Effect of Low-Income Elderly Insurance Copayment Subsidies

By Parente, Stephen T.; Evans, William N. | Health Care Financing Review, Winter 1998 | Go to article overview

Effect of Low-Income Elderly Insurance Copayment Subsidies


Parente, Stephen T., Evans, William N., Health Care Financing Review


INTRODUCTION

The Medicare program's cost-sharing provisions--its premiums, deductibles, and copayments--can present a substantial financial hardship for low-income beneficiaries. To alleviate some of this burden, Congress enacted the QMB program. Under this program, implemented in 1990, State Medicaid programs are required to pay Medicare premiums, deductibles, and copayments for beneficiaries with incomes at or below the Federal poverty level(1) (FPL) and assets not exceeding twice the resource limits for Supplemental Security Income (SSI).(2) Since the program began, policymakers and advocates for the elderly have been concerned about low program participation.

BACKGROUND

Despite attempts by a variety of public and private organizations to inform eligible seniors about the benefits, many eligible individuals are not participating in the program. A recent study by Families USA (1998) reported that approximately 1.9 million of the 2.4 million low-income elderly and disabled persons who are eligible do not participate in the QMB program. Reports by the U.S. General Accounting Office (1994) and Neumann et al. (1994) confirmed the general accuracy of this estimate.

Neumann et al. (1994) analyzed the barriers to entry into the QMB program. The authors reached three general conclusions: First, the program is not serving many individuals for whom it was intended. Well over 2 million eligible elderly beneficiaries are not participating, and participation remains low even among truly needy individuals. More than 50 percent of those reporting incomes under $1,000 and more than 50 percent of those with at least one hospital visit over the previous 1.5 years do not participate. The data also suggest that a number of persons eligible for the QMB program, both enrolled and not enrolled, are purchasing supplemental insurance coverage, despite the fact that the QMB program was designed to cover most of their out-of-pocket health costs.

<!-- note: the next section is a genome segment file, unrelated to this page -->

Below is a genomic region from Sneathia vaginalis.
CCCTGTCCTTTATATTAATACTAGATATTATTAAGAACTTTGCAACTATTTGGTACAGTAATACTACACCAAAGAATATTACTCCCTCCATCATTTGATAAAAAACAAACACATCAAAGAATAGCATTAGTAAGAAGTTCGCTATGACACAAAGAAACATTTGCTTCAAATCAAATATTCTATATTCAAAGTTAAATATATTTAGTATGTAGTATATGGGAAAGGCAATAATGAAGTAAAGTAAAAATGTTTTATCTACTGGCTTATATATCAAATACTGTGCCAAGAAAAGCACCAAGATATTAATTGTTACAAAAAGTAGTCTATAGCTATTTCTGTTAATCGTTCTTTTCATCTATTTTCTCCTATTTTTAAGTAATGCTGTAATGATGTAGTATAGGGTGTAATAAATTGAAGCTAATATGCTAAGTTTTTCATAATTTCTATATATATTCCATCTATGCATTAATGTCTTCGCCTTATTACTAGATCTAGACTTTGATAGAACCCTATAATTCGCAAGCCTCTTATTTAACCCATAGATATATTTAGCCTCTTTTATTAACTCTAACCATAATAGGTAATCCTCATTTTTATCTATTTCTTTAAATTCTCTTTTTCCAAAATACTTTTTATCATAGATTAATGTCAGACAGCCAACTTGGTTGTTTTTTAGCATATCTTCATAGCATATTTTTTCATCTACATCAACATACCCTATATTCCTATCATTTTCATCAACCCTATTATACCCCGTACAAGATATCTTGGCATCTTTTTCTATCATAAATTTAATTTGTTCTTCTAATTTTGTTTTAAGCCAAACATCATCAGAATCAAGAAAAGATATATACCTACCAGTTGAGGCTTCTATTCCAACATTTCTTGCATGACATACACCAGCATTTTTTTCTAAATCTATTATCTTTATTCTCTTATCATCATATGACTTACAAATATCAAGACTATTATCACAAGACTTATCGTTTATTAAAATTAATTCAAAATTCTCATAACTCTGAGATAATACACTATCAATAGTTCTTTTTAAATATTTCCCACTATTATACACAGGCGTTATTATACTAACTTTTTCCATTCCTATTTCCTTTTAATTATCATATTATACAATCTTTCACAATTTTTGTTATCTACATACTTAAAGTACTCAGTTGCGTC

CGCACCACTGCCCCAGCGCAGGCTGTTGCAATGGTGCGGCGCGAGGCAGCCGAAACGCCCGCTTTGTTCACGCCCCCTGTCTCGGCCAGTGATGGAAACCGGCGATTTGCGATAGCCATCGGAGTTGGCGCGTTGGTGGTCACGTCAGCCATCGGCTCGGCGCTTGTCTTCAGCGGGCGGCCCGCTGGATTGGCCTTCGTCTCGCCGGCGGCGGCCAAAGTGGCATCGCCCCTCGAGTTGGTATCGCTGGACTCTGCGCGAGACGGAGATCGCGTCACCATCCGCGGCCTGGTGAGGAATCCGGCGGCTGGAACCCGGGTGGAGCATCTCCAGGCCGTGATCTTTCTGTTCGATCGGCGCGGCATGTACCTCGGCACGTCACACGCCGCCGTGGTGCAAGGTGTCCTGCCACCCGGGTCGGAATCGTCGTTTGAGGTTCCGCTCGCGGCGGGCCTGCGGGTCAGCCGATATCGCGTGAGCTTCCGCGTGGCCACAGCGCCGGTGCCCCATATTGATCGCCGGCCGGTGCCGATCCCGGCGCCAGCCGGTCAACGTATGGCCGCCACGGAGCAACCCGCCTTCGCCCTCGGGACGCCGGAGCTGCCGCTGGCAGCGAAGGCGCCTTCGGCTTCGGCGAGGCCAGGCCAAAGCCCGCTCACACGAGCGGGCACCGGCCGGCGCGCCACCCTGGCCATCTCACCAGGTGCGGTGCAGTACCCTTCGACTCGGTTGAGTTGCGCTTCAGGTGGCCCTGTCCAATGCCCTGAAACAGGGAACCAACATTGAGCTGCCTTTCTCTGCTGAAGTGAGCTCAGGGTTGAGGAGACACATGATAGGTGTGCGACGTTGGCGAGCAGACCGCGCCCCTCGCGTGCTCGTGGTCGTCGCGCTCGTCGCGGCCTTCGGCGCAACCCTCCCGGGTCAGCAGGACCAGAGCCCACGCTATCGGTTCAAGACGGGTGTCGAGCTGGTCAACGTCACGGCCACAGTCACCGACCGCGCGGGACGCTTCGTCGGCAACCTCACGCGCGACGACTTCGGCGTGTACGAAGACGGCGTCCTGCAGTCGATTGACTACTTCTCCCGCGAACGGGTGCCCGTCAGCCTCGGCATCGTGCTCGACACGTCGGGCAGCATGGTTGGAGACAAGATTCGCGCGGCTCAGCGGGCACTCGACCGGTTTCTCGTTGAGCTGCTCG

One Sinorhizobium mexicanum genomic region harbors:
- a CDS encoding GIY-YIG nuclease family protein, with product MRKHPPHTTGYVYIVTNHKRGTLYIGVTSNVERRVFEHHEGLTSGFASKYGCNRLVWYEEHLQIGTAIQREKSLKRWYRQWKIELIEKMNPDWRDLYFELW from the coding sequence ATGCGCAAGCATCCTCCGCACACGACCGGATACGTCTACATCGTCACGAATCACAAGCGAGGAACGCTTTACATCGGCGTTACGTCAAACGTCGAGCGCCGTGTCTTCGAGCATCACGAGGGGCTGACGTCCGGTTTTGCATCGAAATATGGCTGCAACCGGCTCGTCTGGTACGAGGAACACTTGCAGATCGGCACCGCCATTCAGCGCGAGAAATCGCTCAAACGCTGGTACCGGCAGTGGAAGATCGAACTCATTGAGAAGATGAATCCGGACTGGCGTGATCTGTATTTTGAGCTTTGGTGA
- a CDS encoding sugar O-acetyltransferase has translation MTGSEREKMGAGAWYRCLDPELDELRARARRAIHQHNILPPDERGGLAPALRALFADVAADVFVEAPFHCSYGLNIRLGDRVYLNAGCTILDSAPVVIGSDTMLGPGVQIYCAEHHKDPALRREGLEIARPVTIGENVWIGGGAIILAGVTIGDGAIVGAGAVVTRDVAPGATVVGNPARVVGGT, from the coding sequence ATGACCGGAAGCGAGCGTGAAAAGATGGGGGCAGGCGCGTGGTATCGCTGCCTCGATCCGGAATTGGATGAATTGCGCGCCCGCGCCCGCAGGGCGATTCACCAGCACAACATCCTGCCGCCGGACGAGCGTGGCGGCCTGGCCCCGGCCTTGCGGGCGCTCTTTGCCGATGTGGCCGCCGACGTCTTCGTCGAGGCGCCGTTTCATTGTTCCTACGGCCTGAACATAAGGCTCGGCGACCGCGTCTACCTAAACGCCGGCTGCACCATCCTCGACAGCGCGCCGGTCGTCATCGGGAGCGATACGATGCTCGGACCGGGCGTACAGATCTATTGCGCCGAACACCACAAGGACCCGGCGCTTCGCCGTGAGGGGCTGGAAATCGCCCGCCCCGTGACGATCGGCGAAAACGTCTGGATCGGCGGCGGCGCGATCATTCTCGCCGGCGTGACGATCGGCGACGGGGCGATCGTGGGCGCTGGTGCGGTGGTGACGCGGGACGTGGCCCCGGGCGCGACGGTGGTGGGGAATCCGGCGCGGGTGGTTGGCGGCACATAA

Second, beneficiaries who are enrolled as QMBs tend to be those most in need of the program. Beneficiaries enrolled in other government assistance programs, for example, are very likely to participate in the QMB program. Among those eligible for the QMB program, the two subgroups most vulnerable to Medicare out-of-pocket costs--lower income beneficiaries and those with poorer health status--are more likely to enroll in QMB than are higher income seniors and those in good or excellent health. Participation is also higher among black persons and Hispanic persons, those with less education, and those reporting few social contacts (e.g., those reporting no contacts with friends or family members during the previous 2 weeks; widowed, divorced, or never-married individuals; and geographically isolated beneficiaries). Those residing in rural areas and those living far from their usual source of care have higher participation (Neumann et al., 1994).

The third finding to emerge from Neumann et al.'s 1994 study was that most eligible beneficiaries are ill-informed about the QMB program. Only 7 percent of those eligible had ever heard of the program; of the 91 percent who had not heard of the program, almost 40 percent were actually enrolled. Among eligible non-enrollees, the most frequently provided reasons for not enrolling were that they do not believe they need the program (33 percent), they do not think they qualify (27 percent), or they are not aware of it (16 percent).

This study's purpose is to compare the health expenditures of the QMB-enrolled population with those elderly Medicare beneficiaries who are eligible for but not enrolled in the program. Specifically, the study addressed three research questions:

* Is the health care utilization of QMB enrollees significantly different from that of eligible non-enrollees? If so, are differences specific to Medicare Part A or Part B services?

* Is there evidence of adverse selection with respect to enrollment in the QMB program? …

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